Display Settings:


Send to:

Choose Destination
See comment in PubMed Commons below
Eur Urol. 1999 Aug;36(2):111-5.

Intraindividual variations of total and percent free serum prostatic-specific antigen levels in patients with normal digital rectal examination.

Author information

  • 1Department of Urology, Vall d'Hebron Hospital, Autònoma University, Barcelona, Spain.



To analyze intraindividual variations of total and percent free serum prostate-specific antigen (PSA) in patients with normal digital rectal examination.


Total and free serum PSA were determined in two blood samples corresponding to 107 nonconsecutive patients. The period between both determinations ranged from 23 to 60 days. Prostatic biopsy was done after both determinations in all except 17 patients because the two serum PSA concentrations were <4 ng/ml. Total and free PSA were determined using double monoclonal antibody immunoassay Tandem and Tandem free (Hybritech Inc.). The diagnosis was benign prostatic hyperplasia (BPH) in 63 patients and prostate cancer (PCA) in 44.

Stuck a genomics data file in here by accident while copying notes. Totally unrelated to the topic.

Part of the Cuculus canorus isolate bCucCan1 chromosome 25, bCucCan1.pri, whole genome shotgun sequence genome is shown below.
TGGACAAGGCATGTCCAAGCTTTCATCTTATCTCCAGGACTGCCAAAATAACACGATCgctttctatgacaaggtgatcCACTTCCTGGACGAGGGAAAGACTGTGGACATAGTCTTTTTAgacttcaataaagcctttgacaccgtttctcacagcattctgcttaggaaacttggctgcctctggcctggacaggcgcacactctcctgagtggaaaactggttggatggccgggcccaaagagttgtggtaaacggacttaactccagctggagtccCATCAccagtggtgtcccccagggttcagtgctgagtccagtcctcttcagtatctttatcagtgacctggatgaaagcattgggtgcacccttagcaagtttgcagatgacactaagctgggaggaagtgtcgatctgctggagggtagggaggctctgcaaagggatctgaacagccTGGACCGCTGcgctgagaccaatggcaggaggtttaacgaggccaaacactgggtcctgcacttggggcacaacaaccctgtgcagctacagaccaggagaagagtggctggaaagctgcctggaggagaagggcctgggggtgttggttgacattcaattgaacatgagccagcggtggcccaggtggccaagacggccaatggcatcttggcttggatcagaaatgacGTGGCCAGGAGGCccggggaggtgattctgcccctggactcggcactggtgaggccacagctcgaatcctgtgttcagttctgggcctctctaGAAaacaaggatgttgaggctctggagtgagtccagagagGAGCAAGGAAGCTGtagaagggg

The variations of PSA ranged between -6.8 and +3.2 ng/ml in BPH patients and between -2.8 and +9.0 in patients with PCA. The median coefficients of variation were 15.4 and 15.7% respectively. The variations in the percent free PSA were between -30.7 and +40.9 in the BPH group and between -17.9 and +15.8 in the PCA group. The median coefficients of variation were 32.2 and 32.3% respectively. If prostatic biopsy had been indicated when percent free PSA had been </=25 in the PSA range of 4.1-10 ng/ml, we would have found discrepancies in 15% of all the patients. The sensitivity for the first determination would have been 100 and 94.4% for the second. The rate of negative biopsies would have been reduced by 16.6 and 19. 4% respectively.


Intraindividual variations in serum PSA concentration and percent free PSA could have clinical implications in the decision to perform prostatic biopsy.

[PubMed - indexed for MEDLINE]
PubMed Commons home

PubMed Commons

How to join PubMed Commons

    Supplemental Content

    Loading ...
    Write to the Help Desk